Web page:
How to avoid poor customer service in your restaurant

The Stone Grill in Blackpool is open once more. It’s a beautiful time to be alive and our whole team are glad to be back at work, doing what we love. From a conversation we had with one of our customers the other day, it seems not everyone in hospitality is happy to be back.

Some of the stories we have heard around poor customer service have been shocking!

Which prompted this post. A quick reminder to fellow restaurateurs on what makes good customer service. We aren’t trying to tell you what to do, just offering our insight.

Service with a smile

A smile costs nothing but delivers amazing value. Remembering why you’re there and what you’re doing for a living, and for whom, is key here.

A smile is a simple way to make a guest feel welcome and valued and its value cannot be overstated.

Know the menu

It doesn’t take long to learn a menu but too many waiting staff don’t know the menu, key dishes or the ingredients that go into them.

It doesn’t take long to have a tasting with staff. Show them the dishes, let them taste and let them know key ingredients. It provides a far superior customer experience for very little effort.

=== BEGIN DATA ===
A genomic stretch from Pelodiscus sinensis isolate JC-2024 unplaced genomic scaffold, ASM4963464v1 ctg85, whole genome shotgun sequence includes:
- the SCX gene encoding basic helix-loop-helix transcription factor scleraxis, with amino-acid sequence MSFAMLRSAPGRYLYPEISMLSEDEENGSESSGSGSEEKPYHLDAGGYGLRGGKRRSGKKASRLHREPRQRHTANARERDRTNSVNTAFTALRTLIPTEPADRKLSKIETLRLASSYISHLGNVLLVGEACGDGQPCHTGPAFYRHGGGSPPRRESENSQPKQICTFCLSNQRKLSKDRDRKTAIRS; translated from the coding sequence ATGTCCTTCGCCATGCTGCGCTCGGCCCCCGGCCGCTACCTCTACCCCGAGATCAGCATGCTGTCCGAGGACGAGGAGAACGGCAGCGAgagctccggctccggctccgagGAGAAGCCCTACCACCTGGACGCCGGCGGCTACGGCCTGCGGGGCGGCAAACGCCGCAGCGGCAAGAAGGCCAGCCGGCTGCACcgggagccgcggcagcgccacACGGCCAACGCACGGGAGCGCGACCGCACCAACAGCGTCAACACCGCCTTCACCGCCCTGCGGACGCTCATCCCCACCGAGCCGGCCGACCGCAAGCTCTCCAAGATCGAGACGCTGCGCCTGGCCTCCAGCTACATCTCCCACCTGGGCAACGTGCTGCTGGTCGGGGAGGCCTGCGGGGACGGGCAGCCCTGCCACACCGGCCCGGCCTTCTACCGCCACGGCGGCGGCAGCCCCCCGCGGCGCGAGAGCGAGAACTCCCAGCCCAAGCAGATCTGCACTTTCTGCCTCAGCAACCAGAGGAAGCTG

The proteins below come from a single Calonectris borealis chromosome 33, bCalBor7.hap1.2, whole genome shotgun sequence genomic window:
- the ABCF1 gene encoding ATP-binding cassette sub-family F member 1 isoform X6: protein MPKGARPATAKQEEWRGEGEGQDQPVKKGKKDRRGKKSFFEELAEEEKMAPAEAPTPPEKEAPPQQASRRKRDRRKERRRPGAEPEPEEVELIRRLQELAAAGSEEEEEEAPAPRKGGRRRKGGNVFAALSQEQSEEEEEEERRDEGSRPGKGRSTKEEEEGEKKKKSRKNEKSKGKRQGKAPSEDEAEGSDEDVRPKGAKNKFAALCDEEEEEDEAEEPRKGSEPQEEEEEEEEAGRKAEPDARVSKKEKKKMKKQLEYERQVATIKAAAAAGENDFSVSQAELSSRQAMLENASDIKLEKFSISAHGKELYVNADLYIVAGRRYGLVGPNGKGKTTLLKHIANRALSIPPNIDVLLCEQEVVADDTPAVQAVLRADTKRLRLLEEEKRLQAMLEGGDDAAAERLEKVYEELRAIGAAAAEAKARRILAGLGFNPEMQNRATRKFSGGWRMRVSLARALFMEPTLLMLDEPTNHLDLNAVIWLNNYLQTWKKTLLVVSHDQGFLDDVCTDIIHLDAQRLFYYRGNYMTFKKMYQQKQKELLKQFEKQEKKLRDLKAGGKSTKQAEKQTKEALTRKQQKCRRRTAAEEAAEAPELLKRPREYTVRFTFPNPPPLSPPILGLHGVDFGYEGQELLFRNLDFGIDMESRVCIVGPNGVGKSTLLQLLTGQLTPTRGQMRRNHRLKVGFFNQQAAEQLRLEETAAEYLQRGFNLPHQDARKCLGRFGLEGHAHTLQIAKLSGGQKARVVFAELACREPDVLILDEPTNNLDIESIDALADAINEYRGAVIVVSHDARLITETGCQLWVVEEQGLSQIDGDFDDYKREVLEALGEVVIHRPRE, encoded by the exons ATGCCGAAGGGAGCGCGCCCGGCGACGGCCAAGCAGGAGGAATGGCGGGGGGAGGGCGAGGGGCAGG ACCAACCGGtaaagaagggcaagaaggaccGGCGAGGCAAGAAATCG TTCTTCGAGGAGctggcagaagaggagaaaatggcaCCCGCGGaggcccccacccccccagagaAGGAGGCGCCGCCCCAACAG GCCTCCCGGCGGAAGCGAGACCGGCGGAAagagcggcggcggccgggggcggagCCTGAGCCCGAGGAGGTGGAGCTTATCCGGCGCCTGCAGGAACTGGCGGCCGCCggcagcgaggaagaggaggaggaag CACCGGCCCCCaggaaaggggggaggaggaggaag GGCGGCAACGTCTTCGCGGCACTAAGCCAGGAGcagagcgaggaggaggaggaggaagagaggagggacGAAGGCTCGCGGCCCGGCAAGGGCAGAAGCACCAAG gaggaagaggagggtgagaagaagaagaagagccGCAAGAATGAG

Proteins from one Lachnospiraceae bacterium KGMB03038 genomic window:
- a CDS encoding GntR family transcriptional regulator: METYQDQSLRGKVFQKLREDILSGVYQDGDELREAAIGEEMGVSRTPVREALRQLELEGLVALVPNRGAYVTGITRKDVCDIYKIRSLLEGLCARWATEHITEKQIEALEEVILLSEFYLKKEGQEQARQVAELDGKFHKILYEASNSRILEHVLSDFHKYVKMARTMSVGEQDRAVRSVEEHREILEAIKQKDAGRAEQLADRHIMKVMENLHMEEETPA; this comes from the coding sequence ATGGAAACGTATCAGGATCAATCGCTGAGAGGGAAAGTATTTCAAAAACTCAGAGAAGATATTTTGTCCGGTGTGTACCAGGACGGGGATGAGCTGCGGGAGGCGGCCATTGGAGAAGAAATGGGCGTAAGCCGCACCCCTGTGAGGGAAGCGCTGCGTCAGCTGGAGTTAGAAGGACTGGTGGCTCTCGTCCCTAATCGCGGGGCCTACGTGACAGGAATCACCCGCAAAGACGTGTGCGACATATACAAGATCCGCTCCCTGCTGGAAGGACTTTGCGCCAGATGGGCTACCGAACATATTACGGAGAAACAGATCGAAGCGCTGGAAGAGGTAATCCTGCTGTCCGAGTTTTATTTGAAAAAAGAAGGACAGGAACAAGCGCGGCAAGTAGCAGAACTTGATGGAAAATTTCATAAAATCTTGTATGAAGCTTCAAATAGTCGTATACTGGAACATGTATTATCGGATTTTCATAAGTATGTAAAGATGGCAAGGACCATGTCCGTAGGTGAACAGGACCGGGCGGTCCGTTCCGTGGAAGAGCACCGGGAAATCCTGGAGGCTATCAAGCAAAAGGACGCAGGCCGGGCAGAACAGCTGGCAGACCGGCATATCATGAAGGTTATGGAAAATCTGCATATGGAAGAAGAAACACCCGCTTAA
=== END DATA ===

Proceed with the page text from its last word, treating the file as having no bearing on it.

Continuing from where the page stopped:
Personal admin

Nobody likes to see scruffy staff, unkempt uniforms or to smell someone who has been on shift too long. Personal admin and hygiene standards are a key component of customer service.

Your staff represent your brand and if you’re being represented like that, you’re not going to be around for long.

Uniforms should be clean, hair in place, hands scrupulously clean and hygiene kept a top priority.

Effortless grace

While we don’t expect every staff member to waltz around a dining room like they just left the Bolshoi, we do expect a level of grace while on the floor.

That means being trained how to carry trays, how to negotiate a busy dining room, how to approach diners at the table, how to refill glasses without spilling and how to avoid common dining room mishaps.

Not answering the phone

Being uncontactable is a cardinal sin in business, especially hospitality. If you don’t have a portable phone, set a rule that whoever isn’t carrying answers the phone.

A ringing phone audible in the dining room isn’t a good look either. Make sure all staff know that if you aren’t fulfilling a customer’s wishes, you answer the phone.

Then make sure they are trained in phone etiquette!

Customer service isn’t something that can be ignored. When competition is so fierce and customers have so many avenues to voice their displeasure, not acing service will impact business. We hope this little reminder offers value!

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